It’s a funny story: Plastic Shatners reflect on history

Andrew Addessi and Andrew Addessi

Comedy is a serious business. Whether it is writing an hour-long show or setting up a funny story at parties, there is always that risk of a joke falling flat. Then what? According to one of the golden rules for the Plastic Shatners, the BGSU improv comedy group, you have to ‘Keep things moving.’

And they haven’t stopped moving since they started around 20 years ago.

“They were a loose group at a festival,” junior Danielle Bender, the new director of the group, recalled. When it first started out, the team didn’t even have a name.  

“They said ‘OK, everyone empty your pockets.’ And one of them had a little plastic Captain Kirk figure with them.”

From a loose improv group to the main collaborators with BGSU’s long-form and female-exclusive improv teams, Bad Genetics and Lady Parts, respectively, the Plastic Shatners have continued to grow year after year, with both younger and older members joining their ranks.

And they’re always on the hunt for new talent. Earlier this semester, they held workshops and auditions open to any student who was interested. They introduced their methods and rules for good improv comedy such as always saying, “Yes, and …” — which encourages them to build off their stage partners rather than shutting them down —  helping everyone and taking risks. Then they let others give it a try, introducing games and skits.

Whether they introduce simple call and response games or made participants get creative by coming up with scenes, they made sure everyone was able to take part, no matter their background or interests.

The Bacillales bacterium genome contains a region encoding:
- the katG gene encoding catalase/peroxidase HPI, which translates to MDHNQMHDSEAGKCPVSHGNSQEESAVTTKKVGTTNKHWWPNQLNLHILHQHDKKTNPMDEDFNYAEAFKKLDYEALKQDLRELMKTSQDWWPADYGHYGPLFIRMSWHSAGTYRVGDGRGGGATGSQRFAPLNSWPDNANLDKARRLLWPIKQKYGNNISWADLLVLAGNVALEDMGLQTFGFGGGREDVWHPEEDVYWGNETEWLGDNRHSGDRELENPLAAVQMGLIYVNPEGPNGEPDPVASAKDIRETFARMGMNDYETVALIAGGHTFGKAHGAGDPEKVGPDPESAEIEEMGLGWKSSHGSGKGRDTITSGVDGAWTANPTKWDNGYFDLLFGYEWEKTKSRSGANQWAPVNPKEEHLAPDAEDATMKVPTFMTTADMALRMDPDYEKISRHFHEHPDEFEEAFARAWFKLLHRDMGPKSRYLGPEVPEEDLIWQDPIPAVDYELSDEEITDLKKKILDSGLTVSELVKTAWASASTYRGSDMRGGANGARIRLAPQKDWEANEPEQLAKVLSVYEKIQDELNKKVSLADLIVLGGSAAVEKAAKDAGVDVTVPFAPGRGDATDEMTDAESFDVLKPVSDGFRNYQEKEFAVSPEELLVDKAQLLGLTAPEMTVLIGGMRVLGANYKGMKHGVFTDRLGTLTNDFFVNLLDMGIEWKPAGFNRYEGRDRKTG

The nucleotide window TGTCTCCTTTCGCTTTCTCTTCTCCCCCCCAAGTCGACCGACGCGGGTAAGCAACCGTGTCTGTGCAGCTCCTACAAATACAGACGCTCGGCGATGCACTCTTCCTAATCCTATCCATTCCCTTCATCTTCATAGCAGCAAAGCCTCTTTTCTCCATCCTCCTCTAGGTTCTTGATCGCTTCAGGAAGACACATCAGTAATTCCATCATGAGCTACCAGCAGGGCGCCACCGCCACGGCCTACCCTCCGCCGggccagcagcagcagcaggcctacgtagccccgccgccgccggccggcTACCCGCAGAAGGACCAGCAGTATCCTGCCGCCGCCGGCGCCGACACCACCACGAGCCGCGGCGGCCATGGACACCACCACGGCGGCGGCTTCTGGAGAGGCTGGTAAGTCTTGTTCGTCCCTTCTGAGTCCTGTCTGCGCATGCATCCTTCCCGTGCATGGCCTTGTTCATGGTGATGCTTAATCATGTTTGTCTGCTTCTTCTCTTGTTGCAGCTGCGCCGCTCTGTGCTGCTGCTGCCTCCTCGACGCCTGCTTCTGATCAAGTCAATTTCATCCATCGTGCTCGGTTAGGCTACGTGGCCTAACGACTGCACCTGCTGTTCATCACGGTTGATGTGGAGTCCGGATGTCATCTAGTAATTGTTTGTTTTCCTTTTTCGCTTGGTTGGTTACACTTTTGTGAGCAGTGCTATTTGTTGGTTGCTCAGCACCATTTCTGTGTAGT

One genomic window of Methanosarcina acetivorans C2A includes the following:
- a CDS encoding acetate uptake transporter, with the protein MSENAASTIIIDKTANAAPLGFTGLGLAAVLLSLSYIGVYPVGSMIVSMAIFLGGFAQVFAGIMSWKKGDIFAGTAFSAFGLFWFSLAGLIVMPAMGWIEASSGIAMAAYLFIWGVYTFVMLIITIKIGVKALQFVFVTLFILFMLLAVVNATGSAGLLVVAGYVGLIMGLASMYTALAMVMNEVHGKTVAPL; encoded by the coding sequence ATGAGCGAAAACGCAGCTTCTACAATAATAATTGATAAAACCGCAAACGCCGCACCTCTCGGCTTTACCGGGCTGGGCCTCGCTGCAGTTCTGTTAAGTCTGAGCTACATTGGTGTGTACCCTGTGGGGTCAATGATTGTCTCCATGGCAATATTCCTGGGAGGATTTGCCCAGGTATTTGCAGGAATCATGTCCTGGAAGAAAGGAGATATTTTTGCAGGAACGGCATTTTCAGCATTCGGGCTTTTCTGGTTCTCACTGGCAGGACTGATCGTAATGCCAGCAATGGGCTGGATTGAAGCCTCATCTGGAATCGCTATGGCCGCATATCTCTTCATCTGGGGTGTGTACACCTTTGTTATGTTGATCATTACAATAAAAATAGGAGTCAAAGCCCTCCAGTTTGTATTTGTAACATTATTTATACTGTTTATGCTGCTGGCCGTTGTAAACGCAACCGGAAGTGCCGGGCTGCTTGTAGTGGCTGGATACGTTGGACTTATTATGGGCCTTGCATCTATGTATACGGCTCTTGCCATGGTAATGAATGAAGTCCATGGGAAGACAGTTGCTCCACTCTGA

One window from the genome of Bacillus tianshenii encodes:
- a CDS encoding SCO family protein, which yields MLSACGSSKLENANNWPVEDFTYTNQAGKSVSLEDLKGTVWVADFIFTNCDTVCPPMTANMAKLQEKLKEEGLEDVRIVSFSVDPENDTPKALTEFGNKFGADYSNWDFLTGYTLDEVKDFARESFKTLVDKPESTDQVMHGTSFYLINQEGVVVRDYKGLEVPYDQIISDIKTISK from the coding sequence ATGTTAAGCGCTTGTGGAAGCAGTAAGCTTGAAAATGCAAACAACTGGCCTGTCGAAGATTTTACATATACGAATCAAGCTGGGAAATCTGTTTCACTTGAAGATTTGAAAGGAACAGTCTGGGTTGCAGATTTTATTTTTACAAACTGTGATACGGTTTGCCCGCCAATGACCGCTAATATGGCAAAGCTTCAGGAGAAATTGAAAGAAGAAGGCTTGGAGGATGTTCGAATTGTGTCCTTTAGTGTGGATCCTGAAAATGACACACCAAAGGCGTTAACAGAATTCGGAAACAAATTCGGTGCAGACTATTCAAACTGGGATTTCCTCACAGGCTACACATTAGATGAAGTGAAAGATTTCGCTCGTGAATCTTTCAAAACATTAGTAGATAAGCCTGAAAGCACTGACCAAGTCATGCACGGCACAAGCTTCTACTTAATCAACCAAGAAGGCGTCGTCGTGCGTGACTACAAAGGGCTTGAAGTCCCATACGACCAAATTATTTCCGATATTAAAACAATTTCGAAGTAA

“I never did theatre or speech or anything in front of a crowd ever,” Bender said. “I saw a flyer for Lady Parts workshops and it said, ‘Are you a funny gal?’ And I was like yeah, I’m kind of funny, so I went and just had a really good time.”

Among the Plastic Shatners, there certainly is a strong emphasis on teamwork and positivity. With new members coming in and leaving each year, this can be a challenging code to keep to. During auditions, they make sure to look for not only talent, but the level of energy they bring to the table. The more energy a person brings, the bigger their characters are, which makes it all the more entertaining to see them work off scene partners.

The auditions are held each year toward the beginning of the semester, and each year, everyone including hopeful newcomers and veterans have to clear the same hurdles. After the initial auditions, all the contestants gather at their emails and await callbacks. If they find themselves lucky enough, they have a shot at joining the team.

“We look for a number of things: character work, environment work, and scene work. Basically, we want to see that you can be different characters, build a world around you and play with its elements and keep a scene moving in a positive direction,” Bender said.

Obviously they need to be on top of their game, especially when it comes to performing at festivals. Every other weekend, the Plastic Shatners are performing a show in the Education Building around 7 p.m. or going to festivals. 

“Festivals are so amazing because we get to not only see professional improvisers and learn from them, but we also get to know each other better and bond so much on trips,” Bender said.

On Nov. 15 and 16, the Plastic Shatners are planning their own festival, Falcon Fuse. They invite improv groups from all over the area for two nights of performances where they perform with their own teams and even shuffle members from different teams to experiment. Even against competition, the sense of community still holds strong.

“All my best friends are people in the improv community,” Bender said. “I don’t know where I would be if I hadn’t joined.”